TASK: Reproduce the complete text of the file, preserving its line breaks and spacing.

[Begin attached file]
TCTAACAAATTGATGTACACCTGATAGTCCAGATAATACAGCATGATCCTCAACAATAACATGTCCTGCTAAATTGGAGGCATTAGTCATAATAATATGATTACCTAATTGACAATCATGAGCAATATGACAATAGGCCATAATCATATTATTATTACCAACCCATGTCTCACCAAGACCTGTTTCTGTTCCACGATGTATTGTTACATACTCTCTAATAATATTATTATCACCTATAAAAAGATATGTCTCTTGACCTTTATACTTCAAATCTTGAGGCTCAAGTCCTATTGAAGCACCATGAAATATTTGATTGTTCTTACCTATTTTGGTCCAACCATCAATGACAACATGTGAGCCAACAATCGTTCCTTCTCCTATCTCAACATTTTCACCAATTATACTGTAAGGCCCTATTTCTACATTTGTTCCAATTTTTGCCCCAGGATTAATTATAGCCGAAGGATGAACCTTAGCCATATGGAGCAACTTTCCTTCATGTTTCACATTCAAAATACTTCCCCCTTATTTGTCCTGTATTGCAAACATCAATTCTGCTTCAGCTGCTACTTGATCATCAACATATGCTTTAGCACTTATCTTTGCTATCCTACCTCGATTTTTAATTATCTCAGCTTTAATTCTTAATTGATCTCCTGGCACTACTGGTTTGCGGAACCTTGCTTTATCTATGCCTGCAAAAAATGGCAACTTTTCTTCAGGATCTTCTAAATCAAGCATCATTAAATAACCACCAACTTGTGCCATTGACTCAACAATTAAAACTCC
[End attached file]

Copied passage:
TCTAACAAATTGATGTACACCTGATAGTCCAGATAATACAGCATGATCCTCAACAATAACATGTCCTGCTAAATTGGAGGCATTAGTCATAATAATATGATTACCTAATTGACAATCATGAGCAATATGACAATAGGCCATAATCATATTATTATTACCAACCCATGTCTCACCAAGACCTGTTTCTGTTCCACGATGTATTGTTACATACTCTCTAATAATATTATTATCACCTATAAAAAGATATGTCTCTTGACCTTTATACTTCAAATCTTGAGGCTCAAGTCCTATTGAAGCACCATGAAATATTTGATTGTTCTTACCTATTTTGGTCCAACCATCAATGACAACATGTGAGCCAACAATCGTTCCTTCTCCTATCTCAACATTTTCACCAATTATACTGTAAGGCCCTATTTCTACATTTGTTCCAATTTTTGCCCCAGGATTAATTATAGCCGAAGGATGAACCTTAGCCATATGGAGCAACTTTCCTTCATGTTTCACATTCAAAATACTTCCCCCTTATTTGTCCTGTATTGCAAACATCAATTCTGCTTCAGCTGCTACTTGATCATCAACATATGCTTTAGCACTTATCTTTGCTATCCTACCTCGATTTTTAATTATCTCAGCTTTAATTCTTAATTGATCTCCTGGCACTACTGGTTTGCGGAACCTTGCTTTATCTATGCCTGCAAAAAATGGCAACTTTTCTTCAGGATCTTCTAAATCAAGCATCATTAAATAACCACCAACTTGTGCCATTGACTCAACAATTAAAACTCC